There are several hypotheses about the origin and nature of XDR strains. With bacterial infections other than TB, the appearance of drug-resistant strains is associated with chemotherapeutic usage patterns. This results from selection of naturally-occurring variants resistant to the drugs used. It has been suggested that occurrence and spread of XDR-TB in the KZN region could be related to the use of standard treatment regimens and the lack of susceptibility testing to determine appropriate chemotherapy regimens [3]. Since the F15/LAM4/KZN family of strains was already present throughout the province of KwaZulu-Natal in the susceptible as well as the MDR form in 1994 [3], the emergence of the XDR form of the strain can be explained in two ways. There could be clonal spread of one strain from one source throughout the province. This appears to have been the case for the outbreak of multi-drug resistant TB in New York City in the early 1990's, which was later shown to be a unique variant of the W-Beijing strain family [9]. Similarly, in the study in Uzbekistan, 13 of 18 patients with XDR-TB were infected with the same strain (based on DNA fingerprint), supporting the idea that a particular drug-resistant strain can achieve prevalence within a population through clonal expansion [7]. Alternatively, multiple mutational events could have taken place independently in different strains in the province, resulting in a pool of pre-existing mutants that are selected through chemotherapy [10]. Until recently, it has been assumed that drug-resistant mutants have lower fitness and tend not to spread because they will be out-competed by wild-type strains [11]. However, theoretical simulations show that even presumably “less-fit” infectious organisms can thrive within an isolated host population under the right circumstances, particularly when the drug-susceptible wild-type population is suppressed via a community-based drug-treatment program [12]. Importantly, while the clonal expansion hypothesis for the XDR outbreak in the KZN region of South Africa has been suggested in the literature [3], no experimental evidence has been presented to date to confirm this hypothesis.

The genomes of a wild-type KZN strain (KZN 4207), an MDR strain (KZN 1435), and an XDR strain have been partially sequenced at the Broad Institute (Cambridge, MA) and have been available for download since 2007 (www.broad.mit.edu/annotation/genome/mycobacterium_tuberculosis_spp). Partial analysis by Bishai's group has identified several known mutations in genes related to drug-resistance [8]. However, a thorough analysis of the differences among the strains is not possible because the MDR and XDR genome sequences are significantly incomplete. For example, they each contain ~5000 ambiguous nucleotides ‘N’ (5,708 in KZN-1435 and 5,657 in KZN-605) and have numerous 1 bp insertions/deletions in multiple genes (e.g. dnaB, secA, tuf). Another indication of incompleteness is that the Broad Institute's sequence for the MDR strain (KZN-1435) has 150 short indels (<100 bp) and 46 large indels (>100 bp) relative to the wild-type strain, and the XDR sequence has 162 short indels and 37 large indels. The sequences of all three strains, including the wild-type, show a large-scale inversion of ~2.5 Mb (spanning coordinates ~1 Mb to ~3.5 Mb, relative to the origin of replication). In order to validate the sequence of the wild-type strain and to determine the complete MDR and XDR sequences, we independently sequenced three KZN strains (one wild type, one MDR, and one XDR) using whole-genome sequencing. Although the wild-type strain was the same as previously sequenced (KZN 4207), we utilized the distantly-related F11 South African strain as a reference to avoid bias, completely independently from the Broad Institute's sequence. The two sequences are very similar, except that we do not find evidence for the 2.5 Mb inversion. However, our MDR and XDR genomes sequences are more complete, in contrast with those available from the Broad Institute, allowing a more accurate identification of polymorphisms relevant to drug resistance.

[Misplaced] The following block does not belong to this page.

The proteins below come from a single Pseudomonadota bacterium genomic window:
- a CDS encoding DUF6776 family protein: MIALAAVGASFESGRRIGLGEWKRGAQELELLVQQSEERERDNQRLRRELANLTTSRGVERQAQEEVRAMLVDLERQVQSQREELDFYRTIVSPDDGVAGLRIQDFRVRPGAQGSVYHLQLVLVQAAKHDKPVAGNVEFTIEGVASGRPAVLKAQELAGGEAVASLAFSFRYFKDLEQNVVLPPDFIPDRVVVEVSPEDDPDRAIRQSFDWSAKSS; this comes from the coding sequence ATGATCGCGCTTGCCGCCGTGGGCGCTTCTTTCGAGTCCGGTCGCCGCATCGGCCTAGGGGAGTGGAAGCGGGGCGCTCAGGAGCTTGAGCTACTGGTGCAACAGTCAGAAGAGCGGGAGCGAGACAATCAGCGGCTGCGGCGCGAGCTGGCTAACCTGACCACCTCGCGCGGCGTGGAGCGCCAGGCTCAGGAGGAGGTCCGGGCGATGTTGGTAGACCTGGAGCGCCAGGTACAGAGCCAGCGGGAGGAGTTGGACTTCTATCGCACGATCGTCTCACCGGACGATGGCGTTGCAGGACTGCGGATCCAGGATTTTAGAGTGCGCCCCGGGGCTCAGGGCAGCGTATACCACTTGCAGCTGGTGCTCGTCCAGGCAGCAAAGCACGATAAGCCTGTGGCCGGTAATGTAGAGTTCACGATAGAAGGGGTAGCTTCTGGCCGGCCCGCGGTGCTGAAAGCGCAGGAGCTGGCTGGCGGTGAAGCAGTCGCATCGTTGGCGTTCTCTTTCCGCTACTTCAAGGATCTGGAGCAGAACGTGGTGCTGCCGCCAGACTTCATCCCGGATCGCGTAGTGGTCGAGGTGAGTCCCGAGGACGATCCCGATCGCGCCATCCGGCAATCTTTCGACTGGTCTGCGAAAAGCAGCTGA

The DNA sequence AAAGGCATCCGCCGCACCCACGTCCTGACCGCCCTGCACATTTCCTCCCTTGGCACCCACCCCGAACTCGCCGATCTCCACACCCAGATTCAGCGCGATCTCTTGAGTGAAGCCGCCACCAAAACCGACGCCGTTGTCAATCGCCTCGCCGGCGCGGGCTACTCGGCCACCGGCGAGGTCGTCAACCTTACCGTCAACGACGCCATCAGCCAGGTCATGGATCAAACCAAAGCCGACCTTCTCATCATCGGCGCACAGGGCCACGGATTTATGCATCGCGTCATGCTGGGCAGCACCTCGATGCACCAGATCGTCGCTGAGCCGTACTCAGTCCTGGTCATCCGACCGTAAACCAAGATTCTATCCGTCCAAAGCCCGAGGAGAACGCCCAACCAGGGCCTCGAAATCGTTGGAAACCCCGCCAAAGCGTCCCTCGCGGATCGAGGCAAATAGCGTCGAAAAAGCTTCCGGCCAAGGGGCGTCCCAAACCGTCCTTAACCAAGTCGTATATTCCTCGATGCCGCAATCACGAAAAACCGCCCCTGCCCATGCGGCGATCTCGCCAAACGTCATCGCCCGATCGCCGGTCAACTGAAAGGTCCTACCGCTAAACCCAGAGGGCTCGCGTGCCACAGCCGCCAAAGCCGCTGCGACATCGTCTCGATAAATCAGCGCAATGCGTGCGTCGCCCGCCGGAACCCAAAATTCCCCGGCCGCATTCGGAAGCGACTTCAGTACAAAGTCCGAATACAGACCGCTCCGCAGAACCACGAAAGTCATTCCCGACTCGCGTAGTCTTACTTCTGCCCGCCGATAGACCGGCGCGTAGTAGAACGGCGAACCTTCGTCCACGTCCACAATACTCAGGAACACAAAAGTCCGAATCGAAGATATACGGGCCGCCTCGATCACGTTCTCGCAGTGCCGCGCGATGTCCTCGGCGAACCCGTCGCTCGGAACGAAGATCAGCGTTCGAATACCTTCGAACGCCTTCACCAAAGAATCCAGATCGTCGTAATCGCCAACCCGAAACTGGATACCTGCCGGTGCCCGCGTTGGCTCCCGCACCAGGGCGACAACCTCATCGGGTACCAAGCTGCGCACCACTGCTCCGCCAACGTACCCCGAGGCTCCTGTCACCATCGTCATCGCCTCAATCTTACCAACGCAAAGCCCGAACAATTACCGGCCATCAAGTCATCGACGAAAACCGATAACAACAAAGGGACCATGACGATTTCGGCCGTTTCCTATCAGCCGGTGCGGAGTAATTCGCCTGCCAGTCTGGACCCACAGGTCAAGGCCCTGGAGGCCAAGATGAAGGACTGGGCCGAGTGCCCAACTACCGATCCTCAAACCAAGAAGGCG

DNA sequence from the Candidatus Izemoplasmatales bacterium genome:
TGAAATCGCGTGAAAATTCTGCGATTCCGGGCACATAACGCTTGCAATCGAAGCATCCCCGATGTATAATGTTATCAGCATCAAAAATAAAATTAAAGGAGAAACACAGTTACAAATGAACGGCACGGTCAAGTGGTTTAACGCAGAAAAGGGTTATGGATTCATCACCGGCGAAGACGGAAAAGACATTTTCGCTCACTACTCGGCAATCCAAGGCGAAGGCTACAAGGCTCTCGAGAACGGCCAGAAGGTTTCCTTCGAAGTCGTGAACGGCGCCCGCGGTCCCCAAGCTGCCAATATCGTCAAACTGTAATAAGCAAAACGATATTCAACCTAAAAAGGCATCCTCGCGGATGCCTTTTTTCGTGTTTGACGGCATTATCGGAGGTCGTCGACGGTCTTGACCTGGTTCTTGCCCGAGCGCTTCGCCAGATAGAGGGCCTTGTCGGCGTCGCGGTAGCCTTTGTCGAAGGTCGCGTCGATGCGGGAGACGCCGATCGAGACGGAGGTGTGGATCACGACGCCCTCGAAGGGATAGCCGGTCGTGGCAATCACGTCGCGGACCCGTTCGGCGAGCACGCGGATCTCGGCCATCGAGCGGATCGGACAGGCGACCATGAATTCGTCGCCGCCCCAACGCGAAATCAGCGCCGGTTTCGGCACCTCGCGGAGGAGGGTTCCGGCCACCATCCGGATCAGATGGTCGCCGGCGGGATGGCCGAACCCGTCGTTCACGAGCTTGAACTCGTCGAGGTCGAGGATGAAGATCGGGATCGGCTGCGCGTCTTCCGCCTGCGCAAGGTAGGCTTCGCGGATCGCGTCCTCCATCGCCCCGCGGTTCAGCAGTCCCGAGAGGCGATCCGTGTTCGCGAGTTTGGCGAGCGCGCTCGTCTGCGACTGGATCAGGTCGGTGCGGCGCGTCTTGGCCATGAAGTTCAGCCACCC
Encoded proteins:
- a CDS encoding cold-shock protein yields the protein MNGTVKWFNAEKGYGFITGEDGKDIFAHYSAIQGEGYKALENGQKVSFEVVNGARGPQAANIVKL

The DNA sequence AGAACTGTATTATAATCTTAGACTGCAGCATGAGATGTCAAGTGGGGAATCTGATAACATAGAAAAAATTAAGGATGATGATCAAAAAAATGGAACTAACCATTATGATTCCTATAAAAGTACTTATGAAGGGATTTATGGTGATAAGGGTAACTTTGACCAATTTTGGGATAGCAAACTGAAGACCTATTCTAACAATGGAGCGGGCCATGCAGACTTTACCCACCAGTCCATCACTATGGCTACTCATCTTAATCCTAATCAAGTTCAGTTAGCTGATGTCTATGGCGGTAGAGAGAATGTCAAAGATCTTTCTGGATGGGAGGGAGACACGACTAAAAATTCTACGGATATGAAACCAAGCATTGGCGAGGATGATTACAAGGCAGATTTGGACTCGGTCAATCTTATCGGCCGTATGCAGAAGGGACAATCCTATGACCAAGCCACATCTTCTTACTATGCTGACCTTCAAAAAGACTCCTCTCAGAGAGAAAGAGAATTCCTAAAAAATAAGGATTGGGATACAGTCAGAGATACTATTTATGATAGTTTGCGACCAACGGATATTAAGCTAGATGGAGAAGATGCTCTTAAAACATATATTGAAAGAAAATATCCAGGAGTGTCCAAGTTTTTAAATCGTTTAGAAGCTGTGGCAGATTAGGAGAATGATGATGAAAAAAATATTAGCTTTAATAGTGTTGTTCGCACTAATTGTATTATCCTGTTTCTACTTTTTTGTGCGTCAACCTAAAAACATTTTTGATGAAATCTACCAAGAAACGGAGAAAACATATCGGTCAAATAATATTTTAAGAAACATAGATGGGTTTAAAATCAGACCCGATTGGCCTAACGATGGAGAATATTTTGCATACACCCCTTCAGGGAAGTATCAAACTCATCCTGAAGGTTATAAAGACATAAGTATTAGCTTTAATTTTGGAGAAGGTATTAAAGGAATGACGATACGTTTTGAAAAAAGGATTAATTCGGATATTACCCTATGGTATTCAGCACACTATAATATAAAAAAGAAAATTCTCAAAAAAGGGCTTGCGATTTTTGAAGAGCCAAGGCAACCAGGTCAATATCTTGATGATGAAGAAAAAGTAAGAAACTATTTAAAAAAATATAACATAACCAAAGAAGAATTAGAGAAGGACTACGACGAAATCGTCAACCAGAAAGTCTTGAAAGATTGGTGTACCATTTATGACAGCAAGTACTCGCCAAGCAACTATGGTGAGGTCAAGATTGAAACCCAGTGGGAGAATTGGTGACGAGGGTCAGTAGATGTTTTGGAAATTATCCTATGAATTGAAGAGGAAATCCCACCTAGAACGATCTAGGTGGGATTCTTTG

Results

Genome Sequences of Drug-Susceptible, MDR, and XDR Strains from KZN

The three strains from KwaZulu-Natal, designated KZN-V4207 (drug-susceptible), KZN-V2475 (MDR), and KZN-R506 (XDR), were obtained from patients diagnosed with pulmonary tuberculosis in 1994, 1995 and 2006 respectively (see Table 1). All patients lived in Durban, the largest city in the Kwa-Zulu-Natal region of South Africa. The first two patients were enrolled in the Mycobacterium vaccae vaccine trial [13], while the last patient is part of an on-ongoing study on hospital transmission of MTB. None of the patients was on anti-TB treatment at the time of sputum collection. Strain KZN-V2475 is phenotypically resistant to the first-line drugs isoniazid and rifampicin, as well as streptomycin, while strain KZN-R506 had been found to be resistant to isoniazid, rifampicin, streptomycin, kanamycin, and ofloxacin.

Table 1
Epidemiological data on strains sequenced in this study.